"He’s a good enough athlete where he can pull it off,’’ said the scout, "but it will take time just to learn all the nuances of the position. I can see their thinking. He can hit. A sound player. This would be a nice conversion for them at a position they need help at."Murphy has the patience to draw walks. He is also a good contact hitter but swings at a few too many pitches out of the strike zone, which limits his batting average potential. He has decent power for a middle infielder and the speed and ability to steal 15-20 bases in full-time at-bats. Murphy is probably the favorite to win the position based on his talent and major league experience. He's likely to be on the major league roster even if he fails to win the starting job. Murphy seems idealy suited for an injury prone Mets team. He can play several positions and will not embarrass himself with the bat. Those skills are best utilized from the bench.
The Mets picked up Justin Turner on waivers from the Baltimore Orioles where he was a fan favorite but was apparently unappreciated by the team's management. In his brief Major league appearances Turner has failed to hit effectively. Turner can play all over the infield including short stop and the Mets called him up when Jose Reyes needed a mid-summer break. But despite his major league woes, turner had a very strong season in Triple-A for the Mets, batting .333/.390/.516 with 11 homers and five steals (caught three times) in 312 at-bats. He followed his strong Triple-A stint with a solid performance in the Dominican Winter League where he slashed .318/.382/.438 with a homer in 80 at-bats.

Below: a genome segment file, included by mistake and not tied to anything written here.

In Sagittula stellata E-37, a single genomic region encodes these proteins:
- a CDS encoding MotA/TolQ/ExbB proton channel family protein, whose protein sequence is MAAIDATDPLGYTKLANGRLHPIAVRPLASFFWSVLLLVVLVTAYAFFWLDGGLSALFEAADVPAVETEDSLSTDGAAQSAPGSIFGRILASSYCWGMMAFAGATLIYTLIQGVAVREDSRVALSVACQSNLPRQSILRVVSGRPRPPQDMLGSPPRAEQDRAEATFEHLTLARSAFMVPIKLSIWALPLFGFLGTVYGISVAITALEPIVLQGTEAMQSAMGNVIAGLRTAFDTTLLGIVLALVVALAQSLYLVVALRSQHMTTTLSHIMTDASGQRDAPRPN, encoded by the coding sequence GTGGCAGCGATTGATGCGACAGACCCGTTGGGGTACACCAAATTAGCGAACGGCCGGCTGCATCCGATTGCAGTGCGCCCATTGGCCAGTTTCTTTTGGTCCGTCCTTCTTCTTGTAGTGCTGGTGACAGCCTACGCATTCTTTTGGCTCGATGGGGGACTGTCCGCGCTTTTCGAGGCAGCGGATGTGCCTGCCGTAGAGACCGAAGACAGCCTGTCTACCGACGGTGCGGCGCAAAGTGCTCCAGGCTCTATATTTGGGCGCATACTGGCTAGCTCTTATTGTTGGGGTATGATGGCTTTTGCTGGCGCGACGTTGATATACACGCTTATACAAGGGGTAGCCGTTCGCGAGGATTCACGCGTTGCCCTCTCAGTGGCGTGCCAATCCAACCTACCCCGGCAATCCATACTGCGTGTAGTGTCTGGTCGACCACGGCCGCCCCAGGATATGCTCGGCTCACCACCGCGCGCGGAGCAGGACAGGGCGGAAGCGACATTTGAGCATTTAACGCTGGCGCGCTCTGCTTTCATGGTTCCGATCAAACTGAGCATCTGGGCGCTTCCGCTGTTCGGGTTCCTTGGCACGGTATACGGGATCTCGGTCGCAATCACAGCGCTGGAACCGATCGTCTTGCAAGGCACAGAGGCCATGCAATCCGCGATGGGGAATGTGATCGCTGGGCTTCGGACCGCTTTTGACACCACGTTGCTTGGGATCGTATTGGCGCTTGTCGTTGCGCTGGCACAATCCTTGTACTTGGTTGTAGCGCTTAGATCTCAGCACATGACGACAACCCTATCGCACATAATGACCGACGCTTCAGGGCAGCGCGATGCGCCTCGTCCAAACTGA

Turner has always shown the ability to hit for a strong batting average. This is based mostly on his strong contact skills, and some ability to draw walks. He has a little pop, nothing to write home about, and doesn't steal bases. His value is in hitting for average and defensive versatility. He is also a very strong hitter against left-handed pitchers. Although he is seemingly popular wherever he goes, Turner may be the unlikeliest candidate for the job based on a lack of power and speed but he has his supporters.
Luis Castillo was a decent player with the Florida Marlins who brought him up and with the Minnesota Twins during his short stint with them. He has never shown any power. His fanalytic value has always been tied to his batting average and stolen bases. His speed on the bases has gradually evaporated and the batting average comes and goes. For the Mets, Castillo has been bad and worse, two out of three seasons. He still draws a decent number of walks but his average has been so bad that his on-base percentages have been mediocre. The decline in speed has also killed his defense, which has been terrible for the Mets. Even if Castillo had a great Spring Training he would have a hard time winning the faith of the Mets management.
The Mets used their first Rule V draft pick on natural second baseman Brad Emaus, so he must stay on the major league roster for the entire season or be offered back to the Toronto Blue Jays. It is difficult to say how determined the Mets are to have Emaus on the 25-man roster. One the one hand, they did draft him and pay the Blue Jays cash to take him off their hands. On the other hand, the Mets (even in their current state) have the money to blow just to take a look at a player.